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There are many excellent man pages for the confined domains included with SELinux policy. These man pages describe booleans and context types for each domain. They also include sample
semanage commands for adding context mappings, changing booleans, and more.
Unfortunately for the sysadmin getting started with SELinux configuration, these man pages are often not installed by default. The SELinux policy man pages are available from two locations. The upstream Reference Policy repo has a handful of pre-built man pages. The rest can be generated from the policy content with a tool found in the
Install from a distribution package
Some distributions pre-generate the man pages and package them to make the documentation easy to add to your system. Fedora, CentOS, and Red Hat Enterprise Linux 8 all include an
selinux-policy-doc.noarch package in their base repositories. This package is not installed by default, but is easy to add with a
$ sudo yum install selinux-policy-doc.noarch
Red Hat Enterprise Linux 7 has this package as well, but it is in the "Optional" repo which is not enabled by default. Either enable the repo permanently with
$ sudo subscription-manager repo --enable=rhel-7-server-optional-rpms
or just add the repo temporarily during the installation:
$ sudo yum --enablerepo=rhel-7-server-optional-rpms install selinux-policy-doc.noarch
Now that the SELinux domain documentation is available, search for the relevant pages with:
$ man -k _selinux
Note: After installing the docs package you may also need to update the man page index cache before seeing the results from search:
$ sudo mandb
Generate man pages from the policy
If the docs package is not available, or if you only want to generate a man page for a specific domain, you can also build the man pages from the policy. First, install the
devel packages and their dependencies:
$ sudo yum install policycoreutils-devel
Then, use the
sepolicy command to generate a specific man page by specifying the domain type (the SELinux context type associated with the running process that is being contained). For example:
$ sepolicy manpage -d httpd_t
The resulting man page will be generated in the
/tmp directory and can be viewed by name:
$ man /tmp/httpd_selinux.8
There are options for the
sepolicy manpage command to override the output location (
--path), generate an html version (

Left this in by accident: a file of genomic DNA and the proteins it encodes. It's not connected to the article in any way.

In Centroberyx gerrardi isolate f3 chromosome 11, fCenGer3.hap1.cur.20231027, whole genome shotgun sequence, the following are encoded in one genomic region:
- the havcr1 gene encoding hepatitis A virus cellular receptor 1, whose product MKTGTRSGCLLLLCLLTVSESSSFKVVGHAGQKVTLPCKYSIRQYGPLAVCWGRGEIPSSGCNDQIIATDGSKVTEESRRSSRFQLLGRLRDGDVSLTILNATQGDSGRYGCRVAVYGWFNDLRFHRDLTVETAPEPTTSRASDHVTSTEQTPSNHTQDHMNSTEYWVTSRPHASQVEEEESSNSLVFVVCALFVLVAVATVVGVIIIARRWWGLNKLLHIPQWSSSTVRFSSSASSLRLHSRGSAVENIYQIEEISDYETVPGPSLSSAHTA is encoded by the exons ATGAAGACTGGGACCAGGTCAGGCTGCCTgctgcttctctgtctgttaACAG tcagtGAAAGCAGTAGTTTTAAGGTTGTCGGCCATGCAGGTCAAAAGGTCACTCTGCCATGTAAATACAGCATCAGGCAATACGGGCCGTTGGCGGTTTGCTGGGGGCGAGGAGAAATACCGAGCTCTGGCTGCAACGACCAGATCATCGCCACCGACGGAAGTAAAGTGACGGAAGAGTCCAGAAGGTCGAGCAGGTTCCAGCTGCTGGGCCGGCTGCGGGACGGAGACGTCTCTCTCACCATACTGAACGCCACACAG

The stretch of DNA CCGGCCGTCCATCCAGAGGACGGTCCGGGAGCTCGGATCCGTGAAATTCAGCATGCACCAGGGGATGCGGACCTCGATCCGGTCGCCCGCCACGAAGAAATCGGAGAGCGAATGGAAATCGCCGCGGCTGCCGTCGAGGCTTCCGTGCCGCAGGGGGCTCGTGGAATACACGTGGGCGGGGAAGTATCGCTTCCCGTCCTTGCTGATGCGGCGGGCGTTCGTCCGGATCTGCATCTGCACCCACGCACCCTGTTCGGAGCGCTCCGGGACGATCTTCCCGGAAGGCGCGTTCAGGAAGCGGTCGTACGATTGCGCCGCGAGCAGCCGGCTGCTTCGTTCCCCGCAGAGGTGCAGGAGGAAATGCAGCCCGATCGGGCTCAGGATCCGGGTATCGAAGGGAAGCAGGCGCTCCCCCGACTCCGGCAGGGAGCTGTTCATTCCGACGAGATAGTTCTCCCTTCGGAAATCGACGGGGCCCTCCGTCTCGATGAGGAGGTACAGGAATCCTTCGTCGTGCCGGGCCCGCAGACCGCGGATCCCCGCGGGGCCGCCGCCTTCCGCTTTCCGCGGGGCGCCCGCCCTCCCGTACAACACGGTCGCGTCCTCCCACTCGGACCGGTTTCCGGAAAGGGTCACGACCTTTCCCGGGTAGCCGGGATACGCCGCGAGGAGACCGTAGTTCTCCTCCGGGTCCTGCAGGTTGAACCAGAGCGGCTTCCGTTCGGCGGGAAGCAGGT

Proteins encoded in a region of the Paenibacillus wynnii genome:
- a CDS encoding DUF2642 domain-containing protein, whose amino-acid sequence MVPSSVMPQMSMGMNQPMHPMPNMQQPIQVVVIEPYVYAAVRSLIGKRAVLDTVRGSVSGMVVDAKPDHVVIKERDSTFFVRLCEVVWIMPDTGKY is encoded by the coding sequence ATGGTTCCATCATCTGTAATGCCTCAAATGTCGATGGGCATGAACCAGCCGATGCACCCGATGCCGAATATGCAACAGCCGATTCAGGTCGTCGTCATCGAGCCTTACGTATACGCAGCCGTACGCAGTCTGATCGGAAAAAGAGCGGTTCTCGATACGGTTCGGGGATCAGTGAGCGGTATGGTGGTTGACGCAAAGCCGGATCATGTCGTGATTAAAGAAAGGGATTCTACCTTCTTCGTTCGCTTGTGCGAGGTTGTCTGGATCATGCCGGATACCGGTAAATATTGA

--web), or generate all (
--all) pages. To see these and other options, use:
$ man sepolicy-manpage
As long as a user has write privileges to the output path, they can generate and view a man page.
Preview the magic of these man pages
The SELinux man pages for domain types all have a common layout. As with any set of man pages, the more man pages you read, the easier it is to scan or speed read the next one.
Each man page starts with the expected NAME and DESCRIPTION fields of any man page. The SELinux domain man pages then include the sections ENTRYPOINTS and PROCESS TYPES. (Entrypoints are the types assigned to the executable files, which when launched as daemons transition to the confined process types.)
Not all process types are daemons though, some may be interactive executables. For example,
sshd_exec_t is an entrypoint which transitions to the
sshd_t process type. In addition,
ssh_keygen_t and are also examples of process types.
Process types are also known as domain types and are the types that can be placed into permissive mode with the
After any entrypoint and process type sections, the SELinux domain man page has sections for any BOOLEANS, PORT TYPES, MANAGED FILES, and FILE CONTEXTS that apply to that domain. These sections define keywords and provide samples for modifications that can be made with the
semanage command. Enabling a boolean allows a different rule set for different use cases. File and port context modifications allow a system to be configured to hold data in a non-default location or run on a non-default port.
Each man page ends with a list of COMMANDS referenced in the man page and the traditional man page AUTHOR and SEE ALSO sections.
targeted policy, the
httpd domain page is probably the longest, since that domain has the most booleans and file types to describe. It was also one of the first domains confined in the history of the SELinux
Start with a domain that is familiar to you such as
ntpd. Then search for domains that are relevant to your environment. After installing the
selinux-docs package, I have over 850 man pages to explore on my system!
And remember, keep SELinux enforcing! (Here's how.)